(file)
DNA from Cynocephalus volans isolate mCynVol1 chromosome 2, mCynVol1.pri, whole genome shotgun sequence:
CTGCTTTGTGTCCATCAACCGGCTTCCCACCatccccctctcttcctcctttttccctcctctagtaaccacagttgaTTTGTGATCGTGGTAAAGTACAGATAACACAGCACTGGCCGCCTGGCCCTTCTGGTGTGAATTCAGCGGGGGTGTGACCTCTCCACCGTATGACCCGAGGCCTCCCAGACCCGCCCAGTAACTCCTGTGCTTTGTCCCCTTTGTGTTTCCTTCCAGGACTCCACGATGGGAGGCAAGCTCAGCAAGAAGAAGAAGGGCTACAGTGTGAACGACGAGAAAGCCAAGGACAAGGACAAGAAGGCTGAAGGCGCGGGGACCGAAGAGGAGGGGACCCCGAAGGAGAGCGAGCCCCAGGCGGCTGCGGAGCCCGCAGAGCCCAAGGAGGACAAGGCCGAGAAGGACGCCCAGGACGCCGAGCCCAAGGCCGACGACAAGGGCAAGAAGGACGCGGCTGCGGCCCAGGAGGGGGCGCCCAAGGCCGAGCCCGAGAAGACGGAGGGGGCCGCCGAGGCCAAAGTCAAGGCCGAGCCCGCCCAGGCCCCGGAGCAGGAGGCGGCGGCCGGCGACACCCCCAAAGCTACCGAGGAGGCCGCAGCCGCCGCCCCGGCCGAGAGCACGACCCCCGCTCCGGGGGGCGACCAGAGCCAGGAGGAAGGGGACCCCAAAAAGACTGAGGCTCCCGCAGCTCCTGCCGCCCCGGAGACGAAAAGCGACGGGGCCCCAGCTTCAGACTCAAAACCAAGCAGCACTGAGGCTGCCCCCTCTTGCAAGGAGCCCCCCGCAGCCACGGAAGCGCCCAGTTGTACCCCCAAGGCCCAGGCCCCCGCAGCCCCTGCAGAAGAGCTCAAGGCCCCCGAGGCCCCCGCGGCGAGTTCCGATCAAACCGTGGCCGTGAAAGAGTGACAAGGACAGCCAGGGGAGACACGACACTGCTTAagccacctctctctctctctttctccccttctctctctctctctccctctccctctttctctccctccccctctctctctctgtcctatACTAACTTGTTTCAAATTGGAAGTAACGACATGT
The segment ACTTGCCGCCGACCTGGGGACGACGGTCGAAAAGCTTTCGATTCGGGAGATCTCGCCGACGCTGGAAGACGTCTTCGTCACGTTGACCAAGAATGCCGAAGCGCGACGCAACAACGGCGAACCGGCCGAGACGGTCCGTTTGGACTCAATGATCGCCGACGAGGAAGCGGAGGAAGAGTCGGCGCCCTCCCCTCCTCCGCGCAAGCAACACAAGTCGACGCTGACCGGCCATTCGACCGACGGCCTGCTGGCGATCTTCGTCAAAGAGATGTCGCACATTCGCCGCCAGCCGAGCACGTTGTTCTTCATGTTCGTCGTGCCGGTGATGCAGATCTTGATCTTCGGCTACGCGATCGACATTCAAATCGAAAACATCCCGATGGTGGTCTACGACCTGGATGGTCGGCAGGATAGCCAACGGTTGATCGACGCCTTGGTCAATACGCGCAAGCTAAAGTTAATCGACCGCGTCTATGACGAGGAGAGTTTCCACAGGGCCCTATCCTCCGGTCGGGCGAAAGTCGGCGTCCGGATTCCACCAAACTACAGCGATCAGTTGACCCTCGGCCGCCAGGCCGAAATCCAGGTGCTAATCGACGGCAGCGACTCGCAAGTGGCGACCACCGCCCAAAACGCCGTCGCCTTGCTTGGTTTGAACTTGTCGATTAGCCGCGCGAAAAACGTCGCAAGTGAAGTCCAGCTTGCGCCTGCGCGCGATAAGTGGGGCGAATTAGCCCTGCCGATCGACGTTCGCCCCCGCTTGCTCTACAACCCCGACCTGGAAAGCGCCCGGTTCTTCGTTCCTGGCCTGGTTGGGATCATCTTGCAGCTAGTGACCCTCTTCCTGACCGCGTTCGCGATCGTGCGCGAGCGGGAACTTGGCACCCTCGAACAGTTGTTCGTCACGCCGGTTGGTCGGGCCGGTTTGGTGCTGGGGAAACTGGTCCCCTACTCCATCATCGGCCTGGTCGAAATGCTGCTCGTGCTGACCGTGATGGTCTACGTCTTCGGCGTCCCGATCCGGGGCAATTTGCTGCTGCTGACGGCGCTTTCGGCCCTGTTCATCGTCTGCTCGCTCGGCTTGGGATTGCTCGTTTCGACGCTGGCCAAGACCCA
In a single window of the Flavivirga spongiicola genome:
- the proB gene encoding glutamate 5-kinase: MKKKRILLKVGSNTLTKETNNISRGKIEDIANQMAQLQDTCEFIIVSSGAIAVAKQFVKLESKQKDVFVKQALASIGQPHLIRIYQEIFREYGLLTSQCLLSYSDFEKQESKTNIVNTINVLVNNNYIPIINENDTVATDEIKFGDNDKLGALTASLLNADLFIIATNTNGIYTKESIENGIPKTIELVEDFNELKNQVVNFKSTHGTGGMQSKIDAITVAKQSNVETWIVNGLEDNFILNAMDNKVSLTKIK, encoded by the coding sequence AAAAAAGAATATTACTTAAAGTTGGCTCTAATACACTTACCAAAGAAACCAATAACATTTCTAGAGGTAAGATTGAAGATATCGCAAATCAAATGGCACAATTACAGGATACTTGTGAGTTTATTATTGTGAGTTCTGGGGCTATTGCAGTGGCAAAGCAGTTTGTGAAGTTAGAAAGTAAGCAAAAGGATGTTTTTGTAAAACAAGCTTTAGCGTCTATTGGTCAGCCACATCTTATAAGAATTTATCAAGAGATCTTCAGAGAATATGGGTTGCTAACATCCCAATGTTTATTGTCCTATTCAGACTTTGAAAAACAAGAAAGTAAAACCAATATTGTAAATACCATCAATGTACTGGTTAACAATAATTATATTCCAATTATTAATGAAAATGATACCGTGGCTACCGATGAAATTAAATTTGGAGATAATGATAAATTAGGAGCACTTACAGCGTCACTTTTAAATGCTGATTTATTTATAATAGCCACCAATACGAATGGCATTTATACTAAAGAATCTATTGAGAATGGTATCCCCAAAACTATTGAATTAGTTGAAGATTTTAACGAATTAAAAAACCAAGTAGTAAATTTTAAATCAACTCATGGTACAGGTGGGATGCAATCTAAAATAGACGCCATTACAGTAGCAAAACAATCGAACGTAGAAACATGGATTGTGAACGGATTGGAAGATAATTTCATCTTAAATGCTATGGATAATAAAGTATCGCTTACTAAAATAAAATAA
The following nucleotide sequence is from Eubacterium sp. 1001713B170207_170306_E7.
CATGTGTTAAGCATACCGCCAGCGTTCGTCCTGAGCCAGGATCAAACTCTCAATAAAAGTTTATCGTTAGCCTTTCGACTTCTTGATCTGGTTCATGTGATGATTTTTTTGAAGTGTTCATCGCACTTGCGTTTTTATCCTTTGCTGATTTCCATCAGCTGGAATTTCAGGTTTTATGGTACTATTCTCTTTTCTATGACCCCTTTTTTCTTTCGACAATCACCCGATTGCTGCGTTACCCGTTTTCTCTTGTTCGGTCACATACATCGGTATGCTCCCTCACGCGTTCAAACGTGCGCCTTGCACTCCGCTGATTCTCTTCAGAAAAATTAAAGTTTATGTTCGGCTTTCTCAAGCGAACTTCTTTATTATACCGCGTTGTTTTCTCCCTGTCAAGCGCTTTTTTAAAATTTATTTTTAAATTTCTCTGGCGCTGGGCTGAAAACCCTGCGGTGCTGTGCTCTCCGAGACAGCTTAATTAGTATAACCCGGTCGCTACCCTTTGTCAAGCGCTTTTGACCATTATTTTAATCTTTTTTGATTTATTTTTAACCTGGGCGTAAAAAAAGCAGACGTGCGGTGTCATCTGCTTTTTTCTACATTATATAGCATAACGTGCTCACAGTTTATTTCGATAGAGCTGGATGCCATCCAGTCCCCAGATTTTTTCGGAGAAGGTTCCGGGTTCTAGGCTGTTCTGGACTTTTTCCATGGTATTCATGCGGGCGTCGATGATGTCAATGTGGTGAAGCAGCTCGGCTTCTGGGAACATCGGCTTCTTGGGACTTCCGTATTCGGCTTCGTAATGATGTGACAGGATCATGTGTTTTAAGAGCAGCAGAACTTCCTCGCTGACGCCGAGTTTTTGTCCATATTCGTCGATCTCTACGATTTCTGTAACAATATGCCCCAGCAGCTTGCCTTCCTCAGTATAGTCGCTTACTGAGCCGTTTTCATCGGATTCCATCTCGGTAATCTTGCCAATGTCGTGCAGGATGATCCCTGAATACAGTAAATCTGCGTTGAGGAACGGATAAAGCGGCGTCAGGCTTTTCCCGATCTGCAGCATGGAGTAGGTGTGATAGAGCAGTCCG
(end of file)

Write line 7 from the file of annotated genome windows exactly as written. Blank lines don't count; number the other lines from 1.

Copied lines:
CATGTGTTAAGCATACCGCCAGCGTTCGTCCTGAGCCAGGATCAAACTCTCAATAAAAGTTTATCGTTAGCCTTTCGACTTCTTGATCTGGTTCATGTGATGATTTTTTTGAAGTGTTCATCGCACTTGCGTTTTTATCCTTTGCTGATTTCCATCAGCTGGAATTTCAGGTTTTATGGTACTATTCTCTTTTCTATGACCCCTTTTTTCTTTCGACAATCACCCGATTGCTGCGTTACCCGTTTTCTCTTGTTCGGTCACATACATCGGTATGCTCCCTCACGCGTTCAAACGTGCGCCTTGCACTCCGCTGATTCTCTTCAGAAAAATTAAAGTTTATGTTCGGCTTTCTCAAGCGAACTTCTTTATTATACCGCGTTGTTTTCTCCCTGTCAAGCGCTTTTTTAAAATTTATTTTTAAATTTCTCTGGCGCTGGGCTGAAAACCCTGCGGTGCTGTGCTCTCCGAGACAGCTTAATTAGTATAACCCGGTCGCTACCCTTTGTCAAGCGCTTTTGACCATTATTTTAATCTTTTTTGATTTATTTTTAACCTGGGCGTAAAAAAAGCAGACGTGCGGTGTCATCTGCTTTTTTCTACATTATATAGCATAACGTGCTCACAGTTTATTTCGATAGAGCTGGATGCCATCCAGTCCCCAGATTTTTTCGGAGAAGGTTCCGGGTTCTAGGCTGTTCTGGACTTTTTCCATGGTATTCATGCGGGCGTCGATGATGTCAATGTGGTGAAGCAGCTCGGCTTCTGGGAACATCGGCTTCTTGGGACTTCCGTATTCGGCTTCGTAATGATGTGACAGGATCATGTGTTTTAAGAGCAGCAGAACTTCCTCGCTGACGCCGAGTTTTTGTCCATATTCGTCGATCTCTACGATTTCTGTAACAATATGCCCCAGCAGCTTGCCTTCCTCAGTATAGTCGCTTACTGAGCCGTTTTCATCGGATTCCATCTCGGTAATCTTGCCAATGTCGTGCAGGATGATCCCTGAATACAGTAAATCTGCGTTGAGGAACGGATAAAGCGGCGTCAGGCTTTTCCCGATCTGCAGCATGGAGTAGGTGTGATAGAGCAGTCCG